One of the things this exposes is how there's a shocking lack of procedure for something that is part of the front page. The story selection is personality-driven ... no semblance of developing consensus IMO ... with a strong bias against US news (my own experience). I'll be digging into what the procedures are or are supposed to be. - Bri.public (talk) 22:04, 2 October 2020 (UTC)
Sounds good. I'll be writing a book review and trying to catch up on my emails. Smallbones(smalltalk) 22:23, 2 October 2020 (UTC)

The discussion continues. It looks like it has turned into a vote on a proposal but incompletely defined and without any notifications AFAIK. They are also mixing the merits of the specific story with the discussion of the proposal to re-open discussion. What a mess. - Bri.public (talk) 20:00, 5 October 2020 (UTC)

Update: Discussion closed 6 October as "moot" without a resolution [8]. A reform proposal to introduce an ITN editorial board, in a separate thread, was trounced. Bri.public (talk) 17:38, 8 October 2020 (UTC)
@Bri: I couldn't find the separate discussion. You should write the whole thing up, including the separate discussion. Smallbones(smalltalk) 17:45, 8 October 2020 (UTC)
Check Wikipedia_talk:In_the_news#Radical idea. I have not started my write-up yet (other than these notes) but still plan to. ☆ Bri (talk) 17:51, 8 October 2020 (UTC)

HelloEdit

You commented on my question at teahouse which made me happy. Thanks for your help. I will like you to help me in my first signpost draft and guide me. Tbiw (talk) 20:53, 15 October 2020 (UTC)

October 21: ONLINE WikiWednesday Salon NYCEdit

October 21, 7pm: ONLINE WikiWednesday Salon NYC

You are invited to join the Wikimedia NYC community for our monthly "WikiWednesday" evening salon (7-8pm) and knowledge-sharing workshop. To join the meeting from your computer or smartphone, just visit this link. More information about how to connect is available on the meetup page.

We look forward to seeing local Wikimedians, but would also like to invite folks from the greater New York metropolitan area (and beyond!) who might not typically be able to join us in person!

In honor of Wikidata's 8th birthday earlier this month, we especially encourage lightning talks related to Wikidata and Wikidata adjacent projects and tools. We'll also discuss the recent proposal to change the Wikimedia Foundation Bylaws, including the Statement of Opposition from Wikimedia NYC.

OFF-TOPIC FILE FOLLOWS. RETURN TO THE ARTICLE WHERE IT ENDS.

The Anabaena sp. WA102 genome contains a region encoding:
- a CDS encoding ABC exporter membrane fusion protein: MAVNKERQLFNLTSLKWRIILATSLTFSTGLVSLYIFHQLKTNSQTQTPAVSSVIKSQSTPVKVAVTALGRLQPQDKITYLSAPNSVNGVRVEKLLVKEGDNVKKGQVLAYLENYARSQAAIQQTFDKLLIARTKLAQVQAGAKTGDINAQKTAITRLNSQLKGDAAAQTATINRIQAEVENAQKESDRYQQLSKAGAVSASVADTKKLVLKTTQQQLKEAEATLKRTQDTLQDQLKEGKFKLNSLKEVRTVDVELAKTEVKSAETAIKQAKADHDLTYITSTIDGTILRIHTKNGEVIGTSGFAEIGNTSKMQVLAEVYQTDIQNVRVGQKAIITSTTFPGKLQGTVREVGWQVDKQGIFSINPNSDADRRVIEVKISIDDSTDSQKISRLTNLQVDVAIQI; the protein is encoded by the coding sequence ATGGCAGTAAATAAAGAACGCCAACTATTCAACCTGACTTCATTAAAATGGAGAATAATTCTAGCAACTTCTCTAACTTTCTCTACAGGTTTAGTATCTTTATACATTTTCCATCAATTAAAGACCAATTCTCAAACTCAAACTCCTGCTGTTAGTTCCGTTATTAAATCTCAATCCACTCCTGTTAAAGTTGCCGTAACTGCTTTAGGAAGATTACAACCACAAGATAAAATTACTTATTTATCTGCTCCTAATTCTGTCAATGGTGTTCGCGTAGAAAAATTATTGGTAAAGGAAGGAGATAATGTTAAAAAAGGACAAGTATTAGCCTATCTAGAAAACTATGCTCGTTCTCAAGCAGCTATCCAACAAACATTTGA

7:00pm - 8:00 pm online via Zoom (optional breakout rooms from 8:00-8:30)

(You can subscribe/unsubscribe from future notifications for NYC-area events by adding or removing your name from this list.)

--Wikimedia New York City Team 04:10, 21 October 2020 (UTC)

Administrators' newsletter – November 2020Edit

News and updates for administrators from the past month (October 2020).

  Guideline and policy news

  Technical news

  Arbitration

  Miscellaneous


Sent by MediaWiki message delivery (talk) 11:53, 1 November 2020 (UTC)

Reply to emailEdit

Thank you for your interest in my project.

Unfortunately I have no time time to detail my answers. If you don't mind, I will quickly speak out here.


Since 2015, I have been primarily engaged in teaching wikipedia and wiki-mentoring. My paid contribution is the result of competencies. I work only transparently and speak directly to customers if they have no chance. And I assessed all the conditions, risks, requirements and consequences from technical task before starting the tender. The work doesn't imply any influence on the text on the part of the customer. Wikipedia rules are always more important.

Russian wikipedians generally treat this project favorably and with interest. They know that I'm principled and uphold the rules of the site. Of course, there are editors who fear a PR invasion on Wikipedia. But clear requirements for affiliate editing are always a more reliable control tool than catching shadow intruders.

About money. The average cost of an original article or its translation is significantly lower than the market value of any copywriter order. The authors, whom I have involved in this project, understand and accept this fact. From their side, work is more like volunteering. The prize fund of any wiki contest will be more profitable. As a result, I want to show both wikipedians and government customers that this is not a profitable and difficult format of cooperation.

Thanks again for your interest and, I hope, understanding.--Birulik (talk) 11:58, 1 November 2020 (UTC)

Your Percepto piece is in the news againEdit

FYI [9]Bri (talk) 04:00, 5 November 2020 (UTC)

Thanks, I hadn't noticed yet. Smallbones(smalltalk) 04:08, 5 November 2020 (UTC)
Plus minor Smallbones(smalltalk) 02:28, 8 November 2020 (UTC)

BillionthEdit

Wasn’t this prediction made after the pool closed in 2019? ☆ Bri (talk) 05:09, 7 November 2020 (UTC)

ArticlesEdit